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PBS airs three programs about animals

Host Neil Shubin of "Your Inner Fish," a

Host Neil Shubin of "Your Inner Fish," a three-part documentary PBS series that examines the evolution of the human body. It debuts Wednesday, April 9, 2014 on PBS. Credit: AP / Nathaniel Chadwick, Tangled Bank Studios, LLC

PREMIERE NIGHT PBS' new Think Wednesday block begins with "My Bionic Pet" (on "Nature") and three weeks of "Inside Animal Minds" (on "Nova"), plus a three-week docuseries "Your Inner Fish"

WHEN | WHERE Wednesday night from 8-11 on PBS/13

WHAT THEY'RE ABOUT We're animals, after all. Fish, birds, reptiles, dogs, even humans, part of the same family tree. Watch it grow in tonight's trio of eye-openers, mindblowers and tearjerkers, kicking off PBS' weekly Think Wednesday "nature, science and technology" block.

"My Bionic Pet" joins those facets in a cool "Nature" hour told first-person and narration-free. "We have the technology," says an OrthoPets prosthetist, as we meet 6 million golden retrievers, ponies and adorable pig-with-wheels Chris P. Bacon. Animal experts "think outside the box," using cutoff soda bottles to anesthetize a swan that needs an acrylic beak, building an alligator a prosthetic tail and (you'll get teary) setting loose a border collie to run on fabricated legs. "These animals aren't property, like couches," says a professor of evolutional biology. "They are sentient beings who have a right to a full and rich life," rebutting those who wonder whether animals rate this treatment before people in need. It's a personal hour that stirs your heart, your brain, your soul.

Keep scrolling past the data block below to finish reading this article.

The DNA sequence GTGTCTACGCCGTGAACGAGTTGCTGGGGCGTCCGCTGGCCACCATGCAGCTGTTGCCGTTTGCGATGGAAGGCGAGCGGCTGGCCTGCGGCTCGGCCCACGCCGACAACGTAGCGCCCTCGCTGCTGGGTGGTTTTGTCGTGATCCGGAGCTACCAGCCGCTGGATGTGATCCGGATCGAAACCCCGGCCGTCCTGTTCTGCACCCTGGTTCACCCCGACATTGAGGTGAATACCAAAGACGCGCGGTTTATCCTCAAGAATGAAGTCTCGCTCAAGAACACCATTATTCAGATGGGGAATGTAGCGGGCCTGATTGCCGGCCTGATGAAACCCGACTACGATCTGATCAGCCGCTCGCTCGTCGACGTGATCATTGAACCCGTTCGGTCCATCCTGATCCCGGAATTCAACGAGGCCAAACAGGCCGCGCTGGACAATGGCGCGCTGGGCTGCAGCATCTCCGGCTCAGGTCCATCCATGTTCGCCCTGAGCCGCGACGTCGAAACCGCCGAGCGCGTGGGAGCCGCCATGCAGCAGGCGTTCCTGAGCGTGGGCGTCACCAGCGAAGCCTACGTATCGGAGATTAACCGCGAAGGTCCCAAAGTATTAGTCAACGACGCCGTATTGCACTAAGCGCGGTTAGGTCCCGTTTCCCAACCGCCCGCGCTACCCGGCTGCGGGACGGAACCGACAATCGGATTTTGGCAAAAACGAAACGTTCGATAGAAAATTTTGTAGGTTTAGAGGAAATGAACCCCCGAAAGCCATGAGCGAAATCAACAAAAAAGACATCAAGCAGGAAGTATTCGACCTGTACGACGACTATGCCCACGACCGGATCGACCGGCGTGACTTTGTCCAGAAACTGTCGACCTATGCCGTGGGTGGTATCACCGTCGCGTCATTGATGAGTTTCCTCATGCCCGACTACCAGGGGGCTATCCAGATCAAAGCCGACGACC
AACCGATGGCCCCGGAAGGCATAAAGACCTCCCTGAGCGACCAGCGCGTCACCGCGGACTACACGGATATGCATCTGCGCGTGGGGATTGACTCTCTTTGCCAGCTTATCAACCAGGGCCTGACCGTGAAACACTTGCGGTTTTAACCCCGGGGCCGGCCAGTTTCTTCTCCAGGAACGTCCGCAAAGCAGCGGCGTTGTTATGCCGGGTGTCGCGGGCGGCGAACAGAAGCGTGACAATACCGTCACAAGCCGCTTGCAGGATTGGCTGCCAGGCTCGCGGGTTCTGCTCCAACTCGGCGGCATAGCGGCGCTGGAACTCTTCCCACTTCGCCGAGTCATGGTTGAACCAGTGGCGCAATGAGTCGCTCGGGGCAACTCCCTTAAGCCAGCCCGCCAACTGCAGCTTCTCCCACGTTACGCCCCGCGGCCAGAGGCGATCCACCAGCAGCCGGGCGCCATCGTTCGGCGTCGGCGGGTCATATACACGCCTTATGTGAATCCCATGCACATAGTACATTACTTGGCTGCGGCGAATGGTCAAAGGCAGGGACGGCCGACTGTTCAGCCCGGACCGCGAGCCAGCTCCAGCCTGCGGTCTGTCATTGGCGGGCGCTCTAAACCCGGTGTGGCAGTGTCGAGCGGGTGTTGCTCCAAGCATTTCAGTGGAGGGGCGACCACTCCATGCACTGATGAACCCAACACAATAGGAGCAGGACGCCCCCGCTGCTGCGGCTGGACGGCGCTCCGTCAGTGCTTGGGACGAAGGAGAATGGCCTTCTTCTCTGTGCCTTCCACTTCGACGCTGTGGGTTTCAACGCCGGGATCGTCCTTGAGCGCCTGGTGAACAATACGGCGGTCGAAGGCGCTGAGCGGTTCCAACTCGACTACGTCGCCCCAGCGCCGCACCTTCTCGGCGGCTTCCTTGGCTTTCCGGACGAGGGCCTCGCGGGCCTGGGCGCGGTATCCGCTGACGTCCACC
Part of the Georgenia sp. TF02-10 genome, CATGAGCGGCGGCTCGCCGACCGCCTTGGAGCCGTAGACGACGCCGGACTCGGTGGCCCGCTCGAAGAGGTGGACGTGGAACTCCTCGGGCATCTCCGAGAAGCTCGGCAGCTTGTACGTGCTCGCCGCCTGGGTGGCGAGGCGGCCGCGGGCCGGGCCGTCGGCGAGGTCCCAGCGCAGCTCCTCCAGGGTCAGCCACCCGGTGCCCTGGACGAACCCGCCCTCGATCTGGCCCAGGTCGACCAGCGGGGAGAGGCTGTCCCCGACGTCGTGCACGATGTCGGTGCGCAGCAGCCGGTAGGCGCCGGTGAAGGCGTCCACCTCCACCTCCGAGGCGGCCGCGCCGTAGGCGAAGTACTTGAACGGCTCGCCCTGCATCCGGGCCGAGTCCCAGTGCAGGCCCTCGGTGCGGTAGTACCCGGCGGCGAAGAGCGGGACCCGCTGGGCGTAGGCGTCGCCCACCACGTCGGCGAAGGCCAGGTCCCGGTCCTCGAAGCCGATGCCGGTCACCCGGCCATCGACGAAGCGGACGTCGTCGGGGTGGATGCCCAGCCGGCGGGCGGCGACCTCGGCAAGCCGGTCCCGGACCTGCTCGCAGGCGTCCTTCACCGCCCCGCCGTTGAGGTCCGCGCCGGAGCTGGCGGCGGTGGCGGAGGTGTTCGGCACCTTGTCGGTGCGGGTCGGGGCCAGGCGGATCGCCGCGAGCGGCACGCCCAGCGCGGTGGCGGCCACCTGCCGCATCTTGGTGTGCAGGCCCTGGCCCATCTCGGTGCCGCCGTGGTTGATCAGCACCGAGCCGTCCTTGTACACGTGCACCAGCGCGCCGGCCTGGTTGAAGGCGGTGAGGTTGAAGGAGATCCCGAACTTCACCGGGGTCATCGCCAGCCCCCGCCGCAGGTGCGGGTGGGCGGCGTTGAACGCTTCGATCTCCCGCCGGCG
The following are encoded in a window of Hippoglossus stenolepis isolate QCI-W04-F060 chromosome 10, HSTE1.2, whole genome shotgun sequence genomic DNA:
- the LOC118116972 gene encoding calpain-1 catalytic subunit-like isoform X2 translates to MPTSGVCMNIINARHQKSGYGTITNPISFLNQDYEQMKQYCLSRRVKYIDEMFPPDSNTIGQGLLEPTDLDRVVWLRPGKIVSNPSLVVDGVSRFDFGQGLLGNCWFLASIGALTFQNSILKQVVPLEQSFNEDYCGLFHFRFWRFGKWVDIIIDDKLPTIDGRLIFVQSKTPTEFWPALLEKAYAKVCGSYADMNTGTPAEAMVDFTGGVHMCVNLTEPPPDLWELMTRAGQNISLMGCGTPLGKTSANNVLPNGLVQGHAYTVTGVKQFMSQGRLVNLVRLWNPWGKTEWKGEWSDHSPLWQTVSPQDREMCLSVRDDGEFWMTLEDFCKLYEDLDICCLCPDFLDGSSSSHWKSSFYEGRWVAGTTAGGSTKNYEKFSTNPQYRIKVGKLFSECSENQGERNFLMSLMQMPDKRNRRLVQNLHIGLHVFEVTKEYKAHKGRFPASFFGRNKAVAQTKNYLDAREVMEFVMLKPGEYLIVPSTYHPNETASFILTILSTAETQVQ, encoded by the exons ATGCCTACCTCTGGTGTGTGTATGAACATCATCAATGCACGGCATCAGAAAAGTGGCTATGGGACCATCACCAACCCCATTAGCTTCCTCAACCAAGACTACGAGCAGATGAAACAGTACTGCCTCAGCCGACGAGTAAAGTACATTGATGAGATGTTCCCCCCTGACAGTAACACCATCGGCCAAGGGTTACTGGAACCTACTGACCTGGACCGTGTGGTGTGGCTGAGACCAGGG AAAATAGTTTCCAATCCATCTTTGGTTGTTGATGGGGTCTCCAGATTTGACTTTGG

The "Nova" miniseries "Inside Animal Minds" goes on to explore "animals doing things we once thought were strictly human." Crows solve logic problems, and bees share food sources through a sort of GPS "waggle dance." Tonight's "Bird Genius" hour ("Dogs and Super Senses" comes next week) is a letdown after all that "Bionic" bounce. Its dry narration, bland experts and less-relatable animals tend to obscure its potentially intriguing info.

But "Your Inner Fish" picks up the pace with engaging host Neil Shubin, who teaches human anatomy despite being a fish paleontologist (and author of the same-name bestseller). In his first of three weekly hours, Shubin treks the Arctic, digging for skeletons to show how fish, as the planet's first bony creatures with skulls, seeded the family tree that evolved over millions of years into humans. He dynamically branches off into enlightening animation, nifty microscope video and meeting people with gills. He even seems to circle back to the night's start. Take note, animal-prosthetic skeptics: "Some of the best road maps to our own bodies are seen in other creatures."

BOTTOM LINE Feeling nostalgic for an age of exploration and adventure? It's here now -- jump in tonight.

GRADE In order, A; B-; A

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